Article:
For a bank to become an advocate for your business, it pays for us to have as good an understanding as you do. To give us as much useful information as possible, bring along a copy of your business plan, your numbers and an idea of your business’s strengths and weaknesses are and how you plan to address these
Your business plan should provide a high level breakdown of your enterprise:
· Who are your employees?
· Who are your suppliers?
· What do your customers look like?
· What’s your competitive advantage?
· What experience can you bring to business?
· What are your goals and what does your timeframe look like?
Writing a business plan will be one of the first steps you take when getting serious about becoming an entrepreneur, and a good foundation for making processes. It’s a great resource in any case, but a business plan is great way for your bank and other potential partners to wrap their heads around what you want to achieve.
Check out our helpful guide on writing a business plan for a place to get started.
Banks love numbers. With numbers we can see trends, look at your margins or see how you’re funding your assets. And by allowing a bank to see your numbers, we can figure out if you’re capable of repaying any funds that you borrow. We’ll be most interested in your historical accounts, the year to date, your budget, cash flow forecasts or any contractual arrangements that could impact your profitability. If you need help here, ask your accountant. They should be able to provide you with any documents or analysis you need.
Lastly, you’ll want to show the bank an understanding of your business’s strengths and weaknesses. It’ll help us be a better advocate and offer help better tailored to your needs. The easiest way is by performing a SWOT analysis. SWOT stands for Strengths, Weaknesses, Opportunities and Threats. Spend some time thinking about your business and putting together a list for each.
Not only does all of the above help us build a picture of your business, but it shows that you know what you’re talking about. Authority is always more likely to be taken seriously.
Now that you’ve gotten through the prep, it’s time to meet the bank. With all of the above prepared, it shouldn’t be as intimidating as originally thought. We’ll be trying to learn as much as possible so we can make informed decisions regarding your business, so expect to be questioned. Don’t forget to ask questions yourself. You’ll want to understand as much as possible, so you know where to go next.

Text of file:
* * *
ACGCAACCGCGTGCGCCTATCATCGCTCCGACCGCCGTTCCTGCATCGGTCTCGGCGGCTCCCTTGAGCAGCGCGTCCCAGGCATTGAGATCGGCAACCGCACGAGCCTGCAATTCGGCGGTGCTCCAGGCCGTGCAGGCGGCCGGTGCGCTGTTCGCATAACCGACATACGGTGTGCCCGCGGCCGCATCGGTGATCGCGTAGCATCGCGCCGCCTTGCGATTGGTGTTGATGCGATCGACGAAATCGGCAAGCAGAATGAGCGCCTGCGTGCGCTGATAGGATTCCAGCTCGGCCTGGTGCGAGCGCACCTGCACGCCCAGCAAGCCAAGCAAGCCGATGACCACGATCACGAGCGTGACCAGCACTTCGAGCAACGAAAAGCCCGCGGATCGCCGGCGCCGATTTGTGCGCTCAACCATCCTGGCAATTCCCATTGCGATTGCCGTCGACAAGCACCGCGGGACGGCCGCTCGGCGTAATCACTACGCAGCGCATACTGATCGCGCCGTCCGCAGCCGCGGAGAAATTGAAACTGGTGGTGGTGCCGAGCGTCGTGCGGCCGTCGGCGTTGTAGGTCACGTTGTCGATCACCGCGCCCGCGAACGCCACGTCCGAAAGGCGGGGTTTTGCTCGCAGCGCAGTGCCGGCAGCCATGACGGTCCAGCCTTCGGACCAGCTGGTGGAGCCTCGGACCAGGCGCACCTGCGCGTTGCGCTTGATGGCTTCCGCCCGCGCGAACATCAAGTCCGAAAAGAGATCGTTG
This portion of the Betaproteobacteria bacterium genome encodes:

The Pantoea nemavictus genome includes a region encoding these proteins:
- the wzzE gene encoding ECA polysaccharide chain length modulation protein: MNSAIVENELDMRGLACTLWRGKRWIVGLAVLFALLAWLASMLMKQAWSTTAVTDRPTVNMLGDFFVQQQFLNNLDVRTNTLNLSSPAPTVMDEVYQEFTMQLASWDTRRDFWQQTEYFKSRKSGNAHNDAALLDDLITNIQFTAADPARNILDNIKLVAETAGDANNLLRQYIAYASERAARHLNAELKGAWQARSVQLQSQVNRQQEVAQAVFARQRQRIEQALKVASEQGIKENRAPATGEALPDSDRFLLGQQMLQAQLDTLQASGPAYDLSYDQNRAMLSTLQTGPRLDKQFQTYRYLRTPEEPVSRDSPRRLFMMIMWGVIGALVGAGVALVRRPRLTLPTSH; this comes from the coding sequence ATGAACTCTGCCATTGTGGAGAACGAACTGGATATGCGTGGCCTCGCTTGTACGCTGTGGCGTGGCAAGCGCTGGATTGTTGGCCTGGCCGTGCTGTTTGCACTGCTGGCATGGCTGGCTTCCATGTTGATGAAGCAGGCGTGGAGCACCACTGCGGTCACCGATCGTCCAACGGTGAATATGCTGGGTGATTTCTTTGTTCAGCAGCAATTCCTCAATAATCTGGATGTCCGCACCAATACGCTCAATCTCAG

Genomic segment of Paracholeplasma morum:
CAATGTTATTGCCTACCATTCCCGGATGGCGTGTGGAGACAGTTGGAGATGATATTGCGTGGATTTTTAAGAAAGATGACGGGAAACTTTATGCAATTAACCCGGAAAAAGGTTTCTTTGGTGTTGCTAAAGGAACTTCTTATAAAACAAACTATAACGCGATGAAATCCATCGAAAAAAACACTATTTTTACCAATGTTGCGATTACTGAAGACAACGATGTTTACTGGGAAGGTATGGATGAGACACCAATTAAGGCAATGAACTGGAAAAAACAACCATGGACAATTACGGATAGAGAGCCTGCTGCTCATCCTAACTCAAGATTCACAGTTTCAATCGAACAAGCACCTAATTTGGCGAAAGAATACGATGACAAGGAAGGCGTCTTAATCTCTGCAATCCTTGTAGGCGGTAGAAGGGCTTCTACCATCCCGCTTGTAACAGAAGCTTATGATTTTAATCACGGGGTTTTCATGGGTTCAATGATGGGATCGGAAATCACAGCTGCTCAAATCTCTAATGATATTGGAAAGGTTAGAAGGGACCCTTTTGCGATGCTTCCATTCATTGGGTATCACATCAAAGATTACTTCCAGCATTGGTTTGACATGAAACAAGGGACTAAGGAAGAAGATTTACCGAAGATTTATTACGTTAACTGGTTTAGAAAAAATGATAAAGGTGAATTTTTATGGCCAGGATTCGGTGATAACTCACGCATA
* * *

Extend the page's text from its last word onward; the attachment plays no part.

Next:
Take notes on anything that might be important, useful or you may need to follow up on later, and make sure you’ve left enough time in your diary to really get the most out of the meeting should it run longer than anticipated. You may or may not have an answer at the close of the meeting, but never fear. Ask for a timeframe if it’s not provided so you know when to expect a call.
From here, the main thing is communication. It’s important in any relationship, and it’s no different between you and your bank. We’ll want to hear both the good news and the bad in case anything needs to be changed or updated. And don’t forget that communication is a two way street, so feel free to call us or pop into your branch if you need to know something. You need to be confident that you’re being looked after. You can give us a call on 0800 272 222 or find your local branch here.
Hopefully you now feel more confident heading into your next meeting for to approach your bank for funding. If you’d like to know more about ASB’s business banking options, visit our website.
This document does not have regard to the financial situation or needs of any reader. As individual circumstances differ, you should seek appropriate professional advice.